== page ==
The consular officer is correct. You don't need a visa. If you don't stay for longer than three months on any one visit, you don't even need to register. All you have to do is be able to show that your husband is in Italy and that you are going to visit him. If you can do that, the 90/180 rule does not apply to you.
The sources for the above are the free movement directive, 2004/38/EC and the Schengen Borders Code.
"you don't need a visa": Directive, Art. 5(2).
"If you don't stay for longer than three months on any one visit, you don't even need to register": Directive, Art. 6 and Art. 7.
"All you have to do is be able to show that your husband is in Italy and that you are going to visit him": Directive, Art. 3(1).
"If you can do that, the 90/180 rule does not apply to you": Borders Code, Art. 2(5) and 2(6). The former defines non-EU family who fall under the free movement directive as "persons enjoying the right of free movement under Union law." The latter defines "third-country national" to exclude persons enjoying the right of free movement under EU law. When you're traveling with or to join your husband, therefore, you are not a third country national with respect to the Schengen Borders Code, so the 90/180 rule, imposed by Borders Code Art. 6, does not apply to you.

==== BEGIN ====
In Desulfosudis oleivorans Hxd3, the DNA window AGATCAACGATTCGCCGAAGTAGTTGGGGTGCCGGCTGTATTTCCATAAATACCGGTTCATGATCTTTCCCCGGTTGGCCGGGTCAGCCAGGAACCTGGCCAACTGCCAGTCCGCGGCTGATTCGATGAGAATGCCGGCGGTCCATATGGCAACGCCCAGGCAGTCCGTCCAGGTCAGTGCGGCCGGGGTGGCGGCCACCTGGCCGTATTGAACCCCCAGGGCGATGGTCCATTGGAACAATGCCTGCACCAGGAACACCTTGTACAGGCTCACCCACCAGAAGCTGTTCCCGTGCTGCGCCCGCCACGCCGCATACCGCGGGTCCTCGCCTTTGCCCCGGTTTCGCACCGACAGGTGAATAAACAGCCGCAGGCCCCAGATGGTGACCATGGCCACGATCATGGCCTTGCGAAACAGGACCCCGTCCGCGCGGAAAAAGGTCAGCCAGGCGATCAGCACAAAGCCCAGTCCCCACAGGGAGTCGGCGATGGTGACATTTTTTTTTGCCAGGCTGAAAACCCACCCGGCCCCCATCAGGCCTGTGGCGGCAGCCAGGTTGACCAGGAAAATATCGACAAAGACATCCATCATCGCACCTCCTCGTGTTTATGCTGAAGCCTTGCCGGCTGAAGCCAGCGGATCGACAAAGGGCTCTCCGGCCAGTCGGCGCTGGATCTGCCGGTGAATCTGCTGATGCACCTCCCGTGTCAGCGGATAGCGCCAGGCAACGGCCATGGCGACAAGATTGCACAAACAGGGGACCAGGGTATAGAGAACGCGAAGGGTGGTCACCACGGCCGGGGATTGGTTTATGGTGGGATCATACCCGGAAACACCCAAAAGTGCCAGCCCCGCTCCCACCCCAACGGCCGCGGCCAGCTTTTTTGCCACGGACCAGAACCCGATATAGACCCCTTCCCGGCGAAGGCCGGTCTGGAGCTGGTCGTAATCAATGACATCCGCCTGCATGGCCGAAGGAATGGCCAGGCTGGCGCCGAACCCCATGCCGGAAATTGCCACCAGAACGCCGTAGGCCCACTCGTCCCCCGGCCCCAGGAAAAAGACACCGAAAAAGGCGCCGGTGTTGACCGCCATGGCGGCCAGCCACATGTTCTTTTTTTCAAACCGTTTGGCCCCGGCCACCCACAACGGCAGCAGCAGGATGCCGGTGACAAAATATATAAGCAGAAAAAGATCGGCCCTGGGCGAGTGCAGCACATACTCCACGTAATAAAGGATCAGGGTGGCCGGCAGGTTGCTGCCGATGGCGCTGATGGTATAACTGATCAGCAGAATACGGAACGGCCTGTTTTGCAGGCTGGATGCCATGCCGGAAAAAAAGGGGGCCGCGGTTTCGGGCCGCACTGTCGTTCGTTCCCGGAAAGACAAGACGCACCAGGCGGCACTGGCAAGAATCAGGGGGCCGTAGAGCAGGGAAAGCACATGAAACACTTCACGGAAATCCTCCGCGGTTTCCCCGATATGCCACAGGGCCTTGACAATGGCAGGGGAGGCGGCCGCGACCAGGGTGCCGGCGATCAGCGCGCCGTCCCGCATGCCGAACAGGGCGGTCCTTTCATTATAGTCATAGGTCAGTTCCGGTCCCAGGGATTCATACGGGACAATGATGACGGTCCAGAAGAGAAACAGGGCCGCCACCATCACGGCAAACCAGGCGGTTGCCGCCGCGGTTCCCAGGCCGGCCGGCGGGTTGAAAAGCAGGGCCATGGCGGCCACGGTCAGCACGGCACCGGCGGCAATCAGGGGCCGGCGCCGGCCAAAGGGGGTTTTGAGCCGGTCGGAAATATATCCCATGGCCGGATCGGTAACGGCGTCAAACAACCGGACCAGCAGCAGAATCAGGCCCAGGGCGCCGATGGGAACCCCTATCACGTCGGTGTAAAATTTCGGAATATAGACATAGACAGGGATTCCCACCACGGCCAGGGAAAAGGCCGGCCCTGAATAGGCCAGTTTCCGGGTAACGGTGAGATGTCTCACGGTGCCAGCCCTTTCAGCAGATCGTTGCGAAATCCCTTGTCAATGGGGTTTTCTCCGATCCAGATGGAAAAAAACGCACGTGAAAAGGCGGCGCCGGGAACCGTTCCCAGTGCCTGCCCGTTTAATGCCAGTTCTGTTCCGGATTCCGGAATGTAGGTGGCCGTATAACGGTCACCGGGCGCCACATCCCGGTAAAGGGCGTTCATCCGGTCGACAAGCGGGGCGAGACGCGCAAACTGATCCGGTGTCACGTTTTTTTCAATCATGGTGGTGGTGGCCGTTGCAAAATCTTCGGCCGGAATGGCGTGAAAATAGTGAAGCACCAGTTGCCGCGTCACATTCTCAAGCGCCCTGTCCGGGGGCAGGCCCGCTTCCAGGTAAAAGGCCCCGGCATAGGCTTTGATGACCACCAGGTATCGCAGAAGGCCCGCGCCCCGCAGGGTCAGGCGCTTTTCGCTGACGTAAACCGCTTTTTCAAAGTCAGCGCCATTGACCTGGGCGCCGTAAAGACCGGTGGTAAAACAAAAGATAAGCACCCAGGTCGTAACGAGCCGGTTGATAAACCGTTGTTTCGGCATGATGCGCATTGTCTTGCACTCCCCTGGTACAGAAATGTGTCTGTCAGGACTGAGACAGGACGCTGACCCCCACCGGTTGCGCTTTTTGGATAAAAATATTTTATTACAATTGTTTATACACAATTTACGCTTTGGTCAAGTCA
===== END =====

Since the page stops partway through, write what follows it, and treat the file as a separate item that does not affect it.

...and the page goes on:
(As an aside, if you're returning in December, that's not within the 180-day period that started in May, so you would not even be in violation of the 90/180 rule if it did apply to you.)
If you were from a visa-required country, you would indeed use the standard Schengen visa application form. It has some notes about certain questions that are not to be answered by people applying under free movement rules.
Some readers will point out that EU free movement rules do not, strictly speaking, apply to your case because they do not affect a country's relationship with its own citizens (and their family members). However, Italian law says that family of Italian citizens must be treated at least as favorably as family of other EU citizens (see What does the spouse of an Italian citizen need in order to stay in the Schengen area for more than 90 days? for a detailed discussion). In other words, this Italian law extends the benefits of the free movement directive to the family of Italian citizens in Italy.